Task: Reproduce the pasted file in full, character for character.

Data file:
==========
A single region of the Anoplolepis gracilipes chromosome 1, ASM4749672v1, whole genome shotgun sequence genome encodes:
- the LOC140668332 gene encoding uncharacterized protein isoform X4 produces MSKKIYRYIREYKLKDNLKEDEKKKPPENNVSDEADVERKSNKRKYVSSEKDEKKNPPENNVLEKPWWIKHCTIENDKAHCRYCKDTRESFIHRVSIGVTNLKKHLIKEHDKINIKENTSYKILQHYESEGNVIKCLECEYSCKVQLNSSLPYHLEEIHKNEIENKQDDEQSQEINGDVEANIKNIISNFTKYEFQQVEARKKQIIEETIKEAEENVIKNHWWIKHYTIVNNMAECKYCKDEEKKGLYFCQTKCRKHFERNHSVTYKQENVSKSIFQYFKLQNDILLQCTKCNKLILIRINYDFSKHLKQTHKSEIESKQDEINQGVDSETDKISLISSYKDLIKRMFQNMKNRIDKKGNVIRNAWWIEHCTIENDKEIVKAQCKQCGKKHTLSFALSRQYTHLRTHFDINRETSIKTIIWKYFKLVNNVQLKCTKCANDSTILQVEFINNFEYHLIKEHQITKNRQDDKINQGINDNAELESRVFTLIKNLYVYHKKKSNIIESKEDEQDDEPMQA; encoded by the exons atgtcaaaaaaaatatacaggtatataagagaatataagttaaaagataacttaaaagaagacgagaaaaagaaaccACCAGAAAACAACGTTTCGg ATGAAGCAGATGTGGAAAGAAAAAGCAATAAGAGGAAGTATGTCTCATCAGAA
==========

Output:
A single region of the Anoplolepis gracilipes chromosome 1, ASM4749672v1, whole genome shotgun sequence genome encodes:
- the LOC140668332 gene encoding uncharacterized protein isoform X4 produces MSKKIYRYIREYKLKDNLKEDEKKKPPENNVSDEADVERKSNKRKYVSSEKDEKKNPPENNVLEKPWWIKHCTIENDKAHCRYCKDTRESFIHRVSIGVTNLKKHLIKEHDKINIKENTSYKILQHYESEGNVIKCLECEYSCKVQLNSSLPYHLEEIHKNEIENKQDDEQSQEINGDVEANIKNIISNFTKYEFQQVEARKKQIIEETIKEAEENVIKNHWWIKHYTIVNNMAECKYCKDEEKKGLYFCQTKCRKHFERNHSVTYKQENVSKSIFQYFKLQNDILLQCTKCNKLILIRINYDFSKHLKQTHKSEIESKQDEINQGVDSETDKISLISSYKDLIKRMFQNMKNRIDKKGNVIRNAWWIEHCTIENDKEIVKAQCKQCGKKHTLSFALSRQYTHLRTHFDINRETSIKTIIWKYFKLVNNVQLKCTKCANDSTILQVEFINNFEYHLIKEHQITKNRQDDKINQGINDNAELESRVFTLIKNLYVYHKKKSNIIESKEDEQDDEPMQA; encoded by the exons atgtcaaaaaaaatatacaggtatataagagaatataagttaaaagataacttaaaagaagacgagaaaaagaaaccACCAGAAAACAACGTTTCGg ATGAAGCAGATGTGGAAAGAAAAAGCAATAAGAGGAAGTATGTCTCATCAGAA